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July 24, 2013

News & Features

Auto review: Porsche Cayenne Diesel racks up the mpgs

New York Times News Service

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The Porsche Cayenne Diesel gets 29 mpg in highway driving. (Porsche)

You won't get altitude sickness in Sacramento, Calif., where 20 feet of elevation is considered high ground. Drive 100 miles east, though, and you'll be in Truckee, a Wild West-flavored ski town perched in the Sierra Nevada at about 6,000 feet. Sacramento-to-Truckee is the kind of drive that can strain cooling systems and test the nerves of truckers once Interstate 80 starts heading back downhill. Over this route, with its mile-plus of sheer vertical ascent, the 2013 Porsche Cayenne Diesel averaged 26 miles per gallon. If you're wondering why Porsche now makes a diesel, that number probably answers your question.

Diesels, with their ample low-rpm torque and thrifty mileage, make all kinds of sense for SUVs. The question for Porsche was whether a diesel could be coaxed to perform in a sufficiently Porsche-like way, because the Cayenne is an SUV that tries to comport itself like a jacked-up sports car. Thus, bolting a clattering iron anchor under the hood would be unacceptable no matter the EPA numbers it cranked out.

2013 Porsche Cayenne Diesel
  • What is it? The only new diesel Porsche Americans can buy
  • How much? $56,725 base; $91,990 as tested. Notable options include "natural" leather interior in espresso ($5,165), air suspension ($3,980), panorama roof ($1,850) and off-road underbody protection ($1,330). The latter is not to be confused with stainless steel front and rear skid plates, which cost $1,480
  • What's under the hood? 3-liter diesel V-6 (240 horsepower, 406 pound-feet of torque) with an eight-speed automatic transmission
  • Is it thirsty? By SUV standards, it's practically a Prius: 20 mpg city, 29 mpg highway

But diesels don't naturally lend themselves to Porsche-type thrills. The difference between a diesel motor and an equivalent gas counterpart is the difference between a glacier and an avalanche. The glacier advances, inexorable, crushing everything in its path with sheer relentless power. The avalanche erupts with a spate of energy, quick and violent, but afterward there might well be a few trees left standing. The trick for a company like Porsche is injecting the diesel's mighty ice-sheet unstoppability with a little bit of avalanche urgency.

And, yes, these are the kind of metaphors that spring to mind when you're driving through Donner Pass.

The Cayenne's 240-horsepower 3-liter diesel V-6 (shared with several other vehicles in the Volkswagen/Audi empire) enlivens its responses with a variable-geometry turbocharger that continually adjusts the angle of its vanes to keep the power flowing. It's down on power compared with the 265-horsepower diesel offered in the BMW X5, but that vehicle has a six-speed automatic; the Porsche enjoys the increasingly ubiquitous ZF eight-speed.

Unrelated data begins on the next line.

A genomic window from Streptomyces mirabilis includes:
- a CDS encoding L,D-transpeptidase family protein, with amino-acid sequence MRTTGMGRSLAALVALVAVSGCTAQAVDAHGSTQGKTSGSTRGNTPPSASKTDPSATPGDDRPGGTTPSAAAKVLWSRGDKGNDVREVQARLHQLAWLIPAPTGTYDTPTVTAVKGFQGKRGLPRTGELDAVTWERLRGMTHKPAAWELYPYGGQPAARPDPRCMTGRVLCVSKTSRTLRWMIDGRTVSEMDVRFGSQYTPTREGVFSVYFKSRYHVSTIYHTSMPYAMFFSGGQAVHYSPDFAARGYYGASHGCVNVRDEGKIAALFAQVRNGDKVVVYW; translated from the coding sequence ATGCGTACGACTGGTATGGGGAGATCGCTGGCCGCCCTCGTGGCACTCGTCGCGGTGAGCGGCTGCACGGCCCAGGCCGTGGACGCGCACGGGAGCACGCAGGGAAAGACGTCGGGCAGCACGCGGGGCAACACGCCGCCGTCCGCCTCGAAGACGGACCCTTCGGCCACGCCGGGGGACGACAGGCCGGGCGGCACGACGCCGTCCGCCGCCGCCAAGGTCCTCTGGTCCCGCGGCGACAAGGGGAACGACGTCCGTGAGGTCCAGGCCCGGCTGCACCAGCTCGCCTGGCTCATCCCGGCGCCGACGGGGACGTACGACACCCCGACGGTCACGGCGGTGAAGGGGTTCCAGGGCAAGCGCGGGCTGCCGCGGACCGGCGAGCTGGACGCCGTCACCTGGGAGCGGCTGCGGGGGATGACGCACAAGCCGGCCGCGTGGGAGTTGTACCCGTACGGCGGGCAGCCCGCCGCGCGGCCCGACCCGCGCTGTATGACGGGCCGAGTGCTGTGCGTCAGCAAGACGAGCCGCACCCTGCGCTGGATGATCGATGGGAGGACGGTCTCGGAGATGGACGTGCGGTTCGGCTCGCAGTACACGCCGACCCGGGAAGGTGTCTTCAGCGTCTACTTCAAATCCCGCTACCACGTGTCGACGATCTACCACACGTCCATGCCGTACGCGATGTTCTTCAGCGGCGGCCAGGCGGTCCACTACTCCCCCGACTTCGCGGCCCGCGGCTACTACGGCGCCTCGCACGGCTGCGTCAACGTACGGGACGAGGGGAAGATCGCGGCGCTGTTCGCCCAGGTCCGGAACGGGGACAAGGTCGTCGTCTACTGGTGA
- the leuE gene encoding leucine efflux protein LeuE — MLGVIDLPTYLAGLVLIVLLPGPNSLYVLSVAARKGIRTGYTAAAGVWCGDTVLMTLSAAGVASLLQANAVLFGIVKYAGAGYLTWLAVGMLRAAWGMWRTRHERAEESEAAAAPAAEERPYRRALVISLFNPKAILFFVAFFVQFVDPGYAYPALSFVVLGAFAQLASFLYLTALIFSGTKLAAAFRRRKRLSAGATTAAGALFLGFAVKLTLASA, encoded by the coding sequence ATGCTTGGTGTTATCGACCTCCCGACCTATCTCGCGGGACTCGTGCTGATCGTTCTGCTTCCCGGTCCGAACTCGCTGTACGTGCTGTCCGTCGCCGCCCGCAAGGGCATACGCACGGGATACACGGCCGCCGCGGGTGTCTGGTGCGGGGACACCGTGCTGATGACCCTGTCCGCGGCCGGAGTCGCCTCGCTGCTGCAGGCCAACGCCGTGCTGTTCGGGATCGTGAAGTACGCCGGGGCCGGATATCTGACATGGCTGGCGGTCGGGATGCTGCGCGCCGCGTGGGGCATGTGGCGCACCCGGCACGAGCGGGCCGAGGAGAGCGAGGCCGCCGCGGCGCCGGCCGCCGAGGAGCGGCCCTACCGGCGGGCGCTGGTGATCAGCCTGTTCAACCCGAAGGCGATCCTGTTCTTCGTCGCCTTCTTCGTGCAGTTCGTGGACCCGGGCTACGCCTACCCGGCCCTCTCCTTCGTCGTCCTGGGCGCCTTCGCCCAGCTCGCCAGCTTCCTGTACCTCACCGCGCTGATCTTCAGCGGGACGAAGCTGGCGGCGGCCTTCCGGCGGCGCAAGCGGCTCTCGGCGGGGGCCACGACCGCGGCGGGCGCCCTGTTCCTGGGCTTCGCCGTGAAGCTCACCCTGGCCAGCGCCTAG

Two extra gears make a big difference, enabling highway mileage of nearly 30 mpg while delivering off-the-line acceleration that nearly hangs with the more powerful BMW. The V-6 has a fairly narrow useful range of engine speed: by 3,000 rpm, you're nearing the horsepower peak and are well past the torque plateau of 406 pound-feet. So the ZF's frenetic upshifts keep the motor spending more time where it's happiest, from 1,750 to 2,500 rpm. In the mountains, where most gas-powered SUVs are downshifting and laboring up the grades, the Cayenne Diesel just spins up its turbocharger and calmly steams along.

Porsche says the Cayenne Diesel accelerates to 60 mph in 7.2 seconds, slightly quicker than a gasoline V-6 model with an automatic. (Yes, you can get a stick shift with the gasoline V-6.) But it's also a long way behind the more outrageous gas-powered Cayennes. The Diesel tricks you into thinking it's quicker than it really is, though, because the power arrives in short, cleanly defined bursts rather than the comparatively long trip to the redline with gasoline engines.

And once you're moving, you can easily forget what's under the hood, because the Diesel drives like any other Cayenne, with its priorities clearly oriented toward performance. Even with the optional air suspension, the ride is firm, the steering weighty and serious. The Diesel's rear end incorporates brake-based torque vectoring to increase agility, the same method employed on the 911 Turbo.

The Cayenne Diesel starts at $57,575, which is $7,000 more than the gasoline-powered V-6 but $14,300 less than the Cayenne Hybrid. While Mercedes-Benz positions its diesel-powered GL350 as a base model, Porsche's pricing implies that, despite giving up 60 horsepower, the Cayenne Diesel is an upgrade over the gas V-6.

Well, they're right. It is.

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